Sara Gran's latest mystery novel, The Infinite Blacktop, was released last year. It's the third book in the excellent Claire DeWitt series, which began with Claire deWitt and the Bohemian Highway, and Claire deWitt and the City of Dead. (We interviewed Gran on this blog in 2013 after the publication of Claire deWitt and the Bohemian Highway). Gran formerly worked in used and rare books, for places like The Strand and Shakespeare and Co, as well and on her own as an independent bookseller. Books - real and imaginary - play significant roles in her novels. Her private eye, Claire deWitt, is profoundly influenced by an elusive French book of detection from 1959, entitled Détection, which guides - and haunts - her actions throughout the novels. In one of the three major storylines in The Infinite Blacktop, Claire is trying to track down an elusive Cynthia Silverton comic. As a result, comic book print culture of the 1970s ends up playing a critical role in the mystery. I recently interviewed Gran over e-mail:
One of my favorite things about the Claire DeWitt novels is the deep influence of books unique to Claire's world that make such an impact on her, such as Silette's Detection and the Cynthia Silverton comic books. In The Infinite Blacktop, the final issue of the Cynthia Silverton comics becomes a major plot point. Could you tell us a bit about why that is / making that decision as a novelist?
I think the books we read as children take on such a huge, outsized significance to us, whether we recognize it or not, that it makes a kind of poetic sense for our favorite childhood books to hold the solutions to some of life's mysteries. I've found it deeply fruitful psychologically and creatively to re-read my favorite books from childhood. Childhood is a land that everyone passes through and almost no one remembers; by re-rereading, you will open some strange, long-closed doors.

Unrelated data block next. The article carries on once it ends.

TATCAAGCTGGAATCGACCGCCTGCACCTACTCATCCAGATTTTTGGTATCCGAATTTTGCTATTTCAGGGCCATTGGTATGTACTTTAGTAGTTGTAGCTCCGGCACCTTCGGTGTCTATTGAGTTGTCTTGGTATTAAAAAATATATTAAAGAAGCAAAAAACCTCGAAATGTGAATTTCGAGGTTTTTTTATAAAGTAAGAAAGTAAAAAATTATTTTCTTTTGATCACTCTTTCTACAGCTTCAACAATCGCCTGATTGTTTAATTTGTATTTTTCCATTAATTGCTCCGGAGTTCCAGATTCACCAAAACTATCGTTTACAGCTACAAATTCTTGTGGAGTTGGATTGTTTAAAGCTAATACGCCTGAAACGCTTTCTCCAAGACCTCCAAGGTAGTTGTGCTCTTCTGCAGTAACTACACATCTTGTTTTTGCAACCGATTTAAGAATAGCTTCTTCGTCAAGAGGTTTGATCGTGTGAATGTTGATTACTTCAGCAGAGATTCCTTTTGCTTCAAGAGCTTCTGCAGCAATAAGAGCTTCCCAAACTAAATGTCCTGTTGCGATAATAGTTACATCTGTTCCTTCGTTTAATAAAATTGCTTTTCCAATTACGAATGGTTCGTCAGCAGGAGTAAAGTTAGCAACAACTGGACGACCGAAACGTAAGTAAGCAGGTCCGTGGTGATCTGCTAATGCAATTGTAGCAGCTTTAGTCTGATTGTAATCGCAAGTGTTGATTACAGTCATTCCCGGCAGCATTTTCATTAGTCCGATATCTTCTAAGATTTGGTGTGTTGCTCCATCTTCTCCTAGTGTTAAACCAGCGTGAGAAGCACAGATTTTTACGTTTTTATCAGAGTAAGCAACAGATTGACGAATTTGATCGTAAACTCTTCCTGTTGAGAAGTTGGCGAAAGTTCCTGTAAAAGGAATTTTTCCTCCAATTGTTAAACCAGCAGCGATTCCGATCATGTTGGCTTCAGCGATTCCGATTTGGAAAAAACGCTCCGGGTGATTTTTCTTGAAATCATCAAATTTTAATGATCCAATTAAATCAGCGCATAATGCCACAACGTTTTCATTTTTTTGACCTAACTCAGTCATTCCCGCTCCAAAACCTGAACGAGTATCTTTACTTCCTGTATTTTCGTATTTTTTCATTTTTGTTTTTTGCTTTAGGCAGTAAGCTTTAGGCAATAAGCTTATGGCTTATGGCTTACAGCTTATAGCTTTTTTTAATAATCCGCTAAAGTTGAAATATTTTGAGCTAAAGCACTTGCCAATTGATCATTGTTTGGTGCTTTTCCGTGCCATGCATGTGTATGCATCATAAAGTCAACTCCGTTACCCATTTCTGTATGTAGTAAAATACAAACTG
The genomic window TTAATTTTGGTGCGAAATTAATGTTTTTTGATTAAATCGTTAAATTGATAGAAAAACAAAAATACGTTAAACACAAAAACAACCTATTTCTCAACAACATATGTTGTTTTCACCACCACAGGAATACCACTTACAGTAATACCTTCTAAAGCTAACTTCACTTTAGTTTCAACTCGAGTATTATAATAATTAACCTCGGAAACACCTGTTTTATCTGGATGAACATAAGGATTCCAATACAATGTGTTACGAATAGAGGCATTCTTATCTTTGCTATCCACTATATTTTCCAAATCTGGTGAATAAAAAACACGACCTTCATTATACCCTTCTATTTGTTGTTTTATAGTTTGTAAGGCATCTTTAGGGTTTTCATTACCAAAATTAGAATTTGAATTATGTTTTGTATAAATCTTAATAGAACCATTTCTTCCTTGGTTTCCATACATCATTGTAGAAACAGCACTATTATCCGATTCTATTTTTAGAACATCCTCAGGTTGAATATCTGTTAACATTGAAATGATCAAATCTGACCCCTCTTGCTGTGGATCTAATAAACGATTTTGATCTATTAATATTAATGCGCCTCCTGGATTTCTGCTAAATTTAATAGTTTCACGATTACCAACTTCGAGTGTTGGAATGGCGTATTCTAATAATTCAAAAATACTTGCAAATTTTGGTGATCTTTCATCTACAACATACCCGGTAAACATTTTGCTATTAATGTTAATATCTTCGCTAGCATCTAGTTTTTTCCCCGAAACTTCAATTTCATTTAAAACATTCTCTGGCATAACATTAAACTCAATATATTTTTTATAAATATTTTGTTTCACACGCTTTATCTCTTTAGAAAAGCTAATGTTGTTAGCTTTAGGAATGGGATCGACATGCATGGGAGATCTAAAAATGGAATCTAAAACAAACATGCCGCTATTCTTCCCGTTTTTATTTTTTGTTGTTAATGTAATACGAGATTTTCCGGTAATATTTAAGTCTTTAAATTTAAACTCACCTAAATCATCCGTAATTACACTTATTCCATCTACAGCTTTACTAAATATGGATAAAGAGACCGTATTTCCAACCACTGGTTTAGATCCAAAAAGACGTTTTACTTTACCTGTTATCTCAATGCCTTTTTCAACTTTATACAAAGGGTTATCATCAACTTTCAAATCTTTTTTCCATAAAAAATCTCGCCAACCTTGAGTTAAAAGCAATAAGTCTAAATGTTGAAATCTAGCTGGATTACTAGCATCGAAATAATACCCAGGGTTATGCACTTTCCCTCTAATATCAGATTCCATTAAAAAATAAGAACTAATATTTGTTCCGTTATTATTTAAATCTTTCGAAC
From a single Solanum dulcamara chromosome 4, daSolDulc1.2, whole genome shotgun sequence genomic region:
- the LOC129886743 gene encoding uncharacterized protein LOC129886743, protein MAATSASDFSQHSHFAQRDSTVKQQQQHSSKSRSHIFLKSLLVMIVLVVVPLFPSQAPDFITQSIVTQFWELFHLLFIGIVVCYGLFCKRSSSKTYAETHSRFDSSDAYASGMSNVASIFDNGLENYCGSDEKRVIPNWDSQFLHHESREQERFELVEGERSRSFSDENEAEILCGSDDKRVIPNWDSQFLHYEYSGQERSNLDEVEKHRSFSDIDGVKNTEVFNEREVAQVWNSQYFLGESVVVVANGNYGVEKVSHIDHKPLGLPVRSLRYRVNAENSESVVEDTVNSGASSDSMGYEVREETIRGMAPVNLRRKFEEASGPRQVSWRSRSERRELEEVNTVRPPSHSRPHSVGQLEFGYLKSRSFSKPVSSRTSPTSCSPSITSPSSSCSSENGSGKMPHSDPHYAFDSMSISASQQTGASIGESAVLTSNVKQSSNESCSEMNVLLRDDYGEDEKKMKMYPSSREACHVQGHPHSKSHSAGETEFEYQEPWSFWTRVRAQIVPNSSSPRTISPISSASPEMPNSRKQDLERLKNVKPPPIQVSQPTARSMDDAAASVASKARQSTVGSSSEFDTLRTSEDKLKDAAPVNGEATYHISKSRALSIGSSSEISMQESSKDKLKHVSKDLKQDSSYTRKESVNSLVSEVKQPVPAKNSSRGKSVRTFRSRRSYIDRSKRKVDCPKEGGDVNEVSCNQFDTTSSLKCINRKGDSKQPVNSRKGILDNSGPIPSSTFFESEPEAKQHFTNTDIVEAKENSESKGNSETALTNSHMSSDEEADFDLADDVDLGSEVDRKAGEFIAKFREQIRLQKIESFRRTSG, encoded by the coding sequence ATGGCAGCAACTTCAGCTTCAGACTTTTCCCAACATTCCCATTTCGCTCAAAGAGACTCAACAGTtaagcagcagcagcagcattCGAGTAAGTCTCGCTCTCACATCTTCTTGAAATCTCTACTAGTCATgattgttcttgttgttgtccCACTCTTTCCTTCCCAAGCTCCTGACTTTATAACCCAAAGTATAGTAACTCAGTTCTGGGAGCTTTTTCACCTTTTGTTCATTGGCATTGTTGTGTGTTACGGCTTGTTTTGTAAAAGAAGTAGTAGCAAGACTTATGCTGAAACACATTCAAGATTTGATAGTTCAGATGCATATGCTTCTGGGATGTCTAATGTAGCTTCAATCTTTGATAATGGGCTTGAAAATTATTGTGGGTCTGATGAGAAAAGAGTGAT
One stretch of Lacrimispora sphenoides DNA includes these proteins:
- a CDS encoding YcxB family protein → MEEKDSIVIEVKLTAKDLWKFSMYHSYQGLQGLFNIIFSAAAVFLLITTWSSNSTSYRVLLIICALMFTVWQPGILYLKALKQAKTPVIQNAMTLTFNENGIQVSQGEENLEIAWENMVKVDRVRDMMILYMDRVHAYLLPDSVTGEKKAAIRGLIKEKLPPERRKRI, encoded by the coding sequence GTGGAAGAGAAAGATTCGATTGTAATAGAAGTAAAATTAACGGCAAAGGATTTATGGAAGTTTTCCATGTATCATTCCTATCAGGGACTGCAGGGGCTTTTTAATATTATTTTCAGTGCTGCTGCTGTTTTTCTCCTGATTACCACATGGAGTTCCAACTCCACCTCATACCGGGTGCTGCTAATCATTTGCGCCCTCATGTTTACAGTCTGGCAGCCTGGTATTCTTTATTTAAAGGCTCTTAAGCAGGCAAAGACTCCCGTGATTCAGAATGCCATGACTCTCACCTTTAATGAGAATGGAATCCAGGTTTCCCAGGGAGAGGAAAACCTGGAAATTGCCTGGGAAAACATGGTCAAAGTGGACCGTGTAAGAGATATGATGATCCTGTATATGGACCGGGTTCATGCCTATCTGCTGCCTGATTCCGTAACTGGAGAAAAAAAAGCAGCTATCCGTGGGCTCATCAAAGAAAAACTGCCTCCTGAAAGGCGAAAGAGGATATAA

Are the Cynthia Silverton comics inspired by anything in particular from your own reading / our world?
Yes, lots of things: Nancy Drew (obviously!); Archie Comics; Choose Your Own Adventure books; procedural TV shows like Murder, She Wrote; Dell Mapbacks and other pulp fiction of the nineteen-thirties through the nineteen-eighties; esoteric texts.
Tracking down that comic involves Claire visiting a variety of low-end printers around Las Vegas in an attempt to find the printer of the comic books. Did you become something of an expert on comic book print culture of the 1970s? What was the research process like for that?
Well, the comic was a short-run so I wasn't exactly looking into comic book culture so much as workaday short-run printing. It was a fun world to dive into and one I've always been interested in. Here's another little print story related to the book and a little mystery: a big clue in the book revolves around the dating of a specific envelope a note was jotted down on. I did some research online about envelopes, particularly security envelopes, and didn't find too much, but enough to make the story work. When on tour for the hardcover, I stopped in a little bookstore in Scottsdale, AZ, that I always visit when I'm town (Alcuin Books). For an unrelated project, I was looking for books on postal and stamp history. I was talking to someone in the bookstore, and she said they had a book on the history of envelopes, but couldn't find it at the moment. Has anyone ever seen this book? Does it exist? Readers, I'm counting on you!
Are you a comic book collector yourself?
I am not, and what collections I do have, I am trying to shave down. Real estate is too expensive.
I personally would love to see a publisher actually produce the Cynthia Silverton comics... is that a possibility?
I would absolutely love that and if any publisher reads this and wants to do me, drop me a note!
This is the first novel in the series to not using the naming convention of "Claire DeWitt and the..." What was the origin of that decision?
My publisher made that decision, for better or worse.
What's next for you? For Claire?
What's next for me is two or three non-Claire-DeWitt books, then hopefully Claire DeWitt book 4, plus the usual assortment of film and TV nonsense. I'm lucky to be busy and love my work.